The Committee of European Banking Supervisors (CEBS) today publishes two follow-up reports setting out the outcome of its efforts in assessing banks' disclosures published, one, in their 2009 audited annual reports and, two, in their 2009 Pillar 3 reports.
This work reflects CEBS's ongoing interest in the banks' disclosure of the impact of the crisis on their activities and financial situation.
The analysis of disclosures led CEBS to identify best practices for all areas, although these examples are not intended to be either exhaustive or exclusive. They should not be construed to assess the disclosures of an individual bank as a whole. Rather they are aimed to refer peers to concrete examples they, possibly, could take inspiration from.
i) Assessment of 2009 audited annual report disclosures
In the present report, CEBS discusses the findings of its renewed analysis of banks' transparency in their 2009 annual reports, based on a sample of 24 mainly European banks, and reveals, overall, that the CEBS June 2008 good practices have been taken into account quite satisfactorily.
This is notably the case for the disclosures in business models and risk management, and, to some extent, for the disclosures on activities directly affected by the sub-prime crisis, even if there is still room for improvement in this latter area (granularity, explanation of evolution between periods and comparability).
At the same time, CEBS has identified a number of areas that offer room for improvement, mainly:
- disclosures related to fair value measurement;
- disclosures on other accounting related issues including impairment, reclassifications and consolidation;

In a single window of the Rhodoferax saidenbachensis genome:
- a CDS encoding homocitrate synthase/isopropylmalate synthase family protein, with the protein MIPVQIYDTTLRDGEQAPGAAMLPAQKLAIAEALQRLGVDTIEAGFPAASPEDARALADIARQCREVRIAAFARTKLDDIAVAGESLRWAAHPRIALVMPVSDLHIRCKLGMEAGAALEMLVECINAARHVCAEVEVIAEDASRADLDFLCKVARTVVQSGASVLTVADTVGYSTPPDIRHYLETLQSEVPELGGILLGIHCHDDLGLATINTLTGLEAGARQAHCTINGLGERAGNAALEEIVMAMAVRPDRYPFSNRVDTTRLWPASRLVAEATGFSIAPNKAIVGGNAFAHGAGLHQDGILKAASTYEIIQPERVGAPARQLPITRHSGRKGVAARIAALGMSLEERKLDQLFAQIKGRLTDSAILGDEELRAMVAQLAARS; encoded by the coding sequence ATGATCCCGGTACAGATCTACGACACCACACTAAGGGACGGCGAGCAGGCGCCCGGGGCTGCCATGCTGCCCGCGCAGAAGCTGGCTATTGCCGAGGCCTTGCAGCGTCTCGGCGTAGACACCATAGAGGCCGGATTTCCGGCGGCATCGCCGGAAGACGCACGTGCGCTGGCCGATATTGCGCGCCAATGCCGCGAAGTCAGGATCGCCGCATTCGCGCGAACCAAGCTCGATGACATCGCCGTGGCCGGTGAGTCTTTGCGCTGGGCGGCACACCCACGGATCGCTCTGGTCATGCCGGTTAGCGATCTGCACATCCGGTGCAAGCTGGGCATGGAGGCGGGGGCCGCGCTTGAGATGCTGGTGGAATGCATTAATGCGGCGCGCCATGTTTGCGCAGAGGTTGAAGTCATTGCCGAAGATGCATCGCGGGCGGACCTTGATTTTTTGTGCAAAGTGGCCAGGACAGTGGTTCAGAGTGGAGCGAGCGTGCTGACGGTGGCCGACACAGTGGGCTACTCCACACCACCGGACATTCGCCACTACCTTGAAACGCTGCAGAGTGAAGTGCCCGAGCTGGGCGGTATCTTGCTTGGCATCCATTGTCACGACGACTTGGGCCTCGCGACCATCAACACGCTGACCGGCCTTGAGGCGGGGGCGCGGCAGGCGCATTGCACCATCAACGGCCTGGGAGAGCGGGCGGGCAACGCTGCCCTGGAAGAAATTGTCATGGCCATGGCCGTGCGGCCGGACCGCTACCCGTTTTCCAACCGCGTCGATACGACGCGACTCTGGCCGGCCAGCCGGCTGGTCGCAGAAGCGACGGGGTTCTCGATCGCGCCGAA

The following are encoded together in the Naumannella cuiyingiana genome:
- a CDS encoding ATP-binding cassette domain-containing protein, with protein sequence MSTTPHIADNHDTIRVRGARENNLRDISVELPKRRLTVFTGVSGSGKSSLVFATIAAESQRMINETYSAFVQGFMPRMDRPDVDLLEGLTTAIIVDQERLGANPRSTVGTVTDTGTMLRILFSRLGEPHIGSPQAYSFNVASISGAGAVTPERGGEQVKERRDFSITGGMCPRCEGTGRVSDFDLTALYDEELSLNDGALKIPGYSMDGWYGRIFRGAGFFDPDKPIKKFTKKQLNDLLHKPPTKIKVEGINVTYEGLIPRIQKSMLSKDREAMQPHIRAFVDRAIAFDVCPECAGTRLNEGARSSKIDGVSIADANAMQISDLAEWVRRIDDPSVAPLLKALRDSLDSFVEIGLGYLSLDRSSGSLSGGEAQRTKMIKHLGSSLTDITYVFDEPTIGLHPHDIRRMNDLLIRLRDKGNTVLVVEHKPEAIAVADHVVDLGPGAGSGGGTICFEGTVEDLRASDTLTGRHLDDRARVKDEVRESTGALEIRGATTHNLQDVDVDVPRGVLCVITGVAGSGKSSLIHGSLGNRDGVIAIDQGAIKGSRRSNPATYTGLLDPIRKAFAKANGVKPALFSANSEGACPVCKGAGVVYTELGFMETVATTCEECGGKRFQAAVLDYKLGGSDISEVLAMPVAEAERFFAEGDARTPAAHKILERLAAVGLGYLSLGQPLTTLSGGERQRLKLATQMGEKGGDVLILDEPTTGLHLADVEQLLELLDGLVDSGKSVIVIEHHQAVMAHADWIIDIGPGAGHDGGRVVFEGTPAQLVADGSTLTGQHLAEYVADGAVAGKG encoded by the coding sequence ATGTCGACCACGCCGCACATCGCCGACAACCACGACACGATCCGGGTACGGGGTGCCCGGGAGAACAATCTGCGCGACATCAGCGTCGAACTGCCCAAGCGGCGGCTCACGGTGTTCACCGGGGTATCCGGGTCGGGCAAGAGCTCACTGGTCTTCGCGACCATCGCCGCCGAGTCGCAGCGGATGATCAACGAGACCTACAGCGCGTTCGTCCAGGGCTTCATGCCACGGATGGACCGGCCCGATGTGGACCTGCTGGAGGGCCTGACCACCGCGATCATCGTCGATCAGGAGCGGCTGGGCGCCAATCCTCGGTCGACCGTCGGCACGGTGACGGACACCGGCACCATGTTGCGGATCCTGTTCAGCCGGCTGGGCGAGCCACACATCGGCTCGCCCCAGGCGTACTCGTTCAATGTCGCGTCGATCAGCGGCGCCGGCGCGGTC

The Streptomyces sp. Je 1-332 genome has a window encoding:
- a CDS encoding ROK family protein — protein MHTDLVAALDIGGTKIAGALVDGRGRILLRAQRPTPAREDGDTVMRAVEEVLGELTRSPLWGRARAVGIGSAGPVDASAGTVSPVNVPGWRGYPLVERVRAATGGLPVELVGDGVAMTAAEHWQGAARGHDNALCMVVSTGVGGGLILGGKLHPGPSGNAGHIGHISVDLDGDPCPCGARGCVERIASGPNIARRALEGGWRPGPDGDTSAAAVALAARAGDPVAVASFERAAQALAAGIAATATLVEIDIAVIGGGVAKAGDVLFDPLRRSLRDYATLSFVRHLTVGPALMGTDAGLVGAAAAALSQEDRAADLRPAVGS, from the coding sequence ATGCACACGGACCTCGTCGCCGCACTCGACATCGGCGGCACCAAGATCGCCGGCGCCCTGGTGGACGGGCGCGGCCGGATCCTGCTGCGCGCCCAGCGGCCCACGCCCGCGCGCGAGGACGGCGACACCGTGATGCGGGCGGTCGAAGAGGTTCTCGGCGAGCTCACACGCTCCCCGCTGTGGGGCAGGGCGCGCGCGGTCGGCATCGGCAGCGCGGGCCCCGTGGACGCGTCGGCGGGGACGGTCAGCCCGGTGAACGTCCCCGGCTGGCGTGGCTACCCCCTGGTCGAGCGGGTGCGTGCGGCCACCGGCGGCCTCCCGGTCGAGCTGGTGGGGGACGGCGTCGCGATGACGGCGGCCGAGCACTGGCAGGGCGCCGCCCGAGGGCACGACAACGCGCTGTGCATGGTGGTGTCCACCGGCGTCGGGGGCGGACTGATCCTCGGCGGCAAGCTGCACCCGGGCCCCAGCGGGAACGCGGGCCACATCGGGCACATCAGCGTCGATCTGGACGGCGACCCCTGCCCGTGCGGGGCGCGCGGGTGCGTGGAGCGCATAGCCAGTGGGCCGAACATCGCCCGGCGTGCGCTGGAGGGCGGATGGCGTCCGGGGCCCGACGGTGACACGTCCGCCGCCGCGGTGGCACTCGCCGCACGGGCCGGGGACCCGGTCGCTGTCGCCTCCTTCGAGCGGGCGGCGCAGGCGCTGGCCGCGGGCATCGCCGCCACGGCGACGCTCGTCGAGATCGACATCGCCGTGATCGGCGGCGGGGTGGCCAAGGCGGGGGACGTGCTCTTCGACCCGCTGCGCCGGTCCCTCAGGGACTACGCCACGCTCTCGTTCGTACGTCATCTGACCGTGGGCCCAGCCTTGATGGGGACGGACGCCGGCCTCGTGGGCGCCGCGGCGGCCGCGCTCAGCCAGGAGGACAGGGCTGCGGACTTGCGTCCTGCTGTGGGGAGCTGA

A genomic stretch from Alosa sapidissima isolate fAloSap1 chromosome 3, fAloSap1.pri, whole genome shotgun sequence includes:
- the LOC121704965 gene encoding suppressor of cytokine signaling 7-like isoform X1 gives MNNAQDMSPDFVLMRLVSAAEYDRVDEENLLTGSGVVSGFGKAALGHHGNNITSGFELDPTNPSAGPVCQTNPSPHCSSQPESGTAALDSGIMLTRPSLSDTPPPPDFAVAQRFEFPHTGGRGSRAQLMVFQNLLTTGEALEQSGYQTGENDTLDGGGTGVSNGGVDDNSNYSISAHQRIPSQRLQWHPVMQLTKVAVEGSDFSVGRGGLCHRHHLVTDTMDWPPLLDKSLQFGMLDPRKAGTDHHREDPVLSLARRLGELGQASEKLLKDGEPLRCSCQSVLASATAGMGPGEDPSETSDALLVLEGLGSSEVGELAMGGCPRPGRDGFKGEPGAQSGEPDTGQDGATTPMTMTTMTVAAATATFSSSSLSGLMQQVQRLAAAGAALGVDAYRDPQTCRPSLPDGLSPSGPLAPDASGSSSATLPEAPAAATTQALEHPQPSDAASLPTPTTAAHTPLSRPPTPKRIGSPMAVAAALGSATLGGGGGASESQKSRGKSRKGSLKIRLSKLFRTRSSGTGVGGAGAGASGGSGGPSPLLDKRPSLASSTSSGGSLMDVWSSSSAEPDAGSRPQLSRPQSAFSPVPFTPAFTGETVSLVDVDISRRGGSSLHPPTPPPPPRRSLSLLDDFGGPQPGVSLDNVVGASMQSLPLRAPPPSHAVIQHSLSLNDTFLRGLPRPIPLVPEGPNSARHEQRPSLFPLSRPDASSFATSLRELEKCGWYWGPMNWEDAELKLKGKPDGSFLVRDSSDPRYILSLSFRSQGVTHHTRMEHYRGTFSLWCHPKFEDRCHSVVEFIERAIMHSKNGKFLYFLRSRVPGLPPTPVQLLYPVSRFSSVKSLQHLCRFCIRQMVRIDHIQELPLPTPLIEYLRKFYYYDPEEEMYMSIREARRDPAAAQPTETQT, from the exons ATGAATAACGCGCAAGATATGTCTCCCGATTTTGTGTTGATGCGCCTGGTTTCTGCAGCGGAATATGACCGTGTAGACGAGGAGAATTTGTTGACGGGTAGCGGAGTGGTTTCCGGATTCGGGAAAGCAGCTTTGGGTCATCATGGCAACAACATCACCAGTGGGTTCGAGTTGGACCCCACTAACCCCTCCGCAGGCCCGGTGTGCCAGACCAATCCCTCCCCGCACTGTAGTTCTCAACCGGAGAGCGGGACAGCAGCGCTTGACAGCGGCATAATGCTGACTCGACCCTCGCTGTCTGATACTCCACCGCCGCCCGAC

- disclosures on other activities affected by the crisis in 2009(1)
- disclosure on remuneration schemes.
This fifth analysis marks the continuation of a series of assessments carried out since the beginning of the market turmoil in the summer of 2007. Past efforts led to i) the good practice disclosures identified in the CEBS Report on banks' transparency on activities and products affected by the recent market turmoil
published on 18 June 2008, ii) the related follow-up report
published in October 2008, assessing how the good practices identified in CEBS's June 2008 report had been implemented, iii) the Follow-up review of banks' transparency in their 2008 4th quarter and preliminary year-end results
published in March 2009, and lastly, iv) the Follow-up review of banks' transparency in their 2008 audited annual reports
published in June 2009, which led to the development of the CEBS 'Principles for disclosures in times of stress (Lessons learnt from the financial crisis)'
CEBS will continue to monitor banks' disclosures in the future.
ii) Assessment of 2009 Pillar 3 disclosures
In 2009, CEBS carried out an assessment of banks' Pillar 3 disclosures for their first-time implementation: the present report is a follow-up review of banks' transparency in their 2009 Pillar 3 disclosures. The analysis made for the same 24 banks highlights improvements in 2009 Pillar 3 disclosures, compared to those of 2008.
Banks have followed a number of best practices promoted by CEBS, and while detailed information has been provided on banks' economic capital frameworks, on their exposure to counterparty credit risk as well as to operational risk; there are specific areas where further improvements could be made, especially as regards the degree of compliance with the CRD in respect of:
- the level of detailed information on the composition of own funds;
- quantitative back-testing information for credit risk;
- information on credit risk mitigation techniques supplemented by adequate quantitative information on their impacts; and
- the valuation methodology used and detailed quantitative information on credit derivative instruments.
CEBS also observed some variations in the presentation and the content of Pillar 3 disclosures that raise comparability issues for the users. As for the annual report disclosures, CEBS will also continue to monitor Pillar 3 disclosures in the future.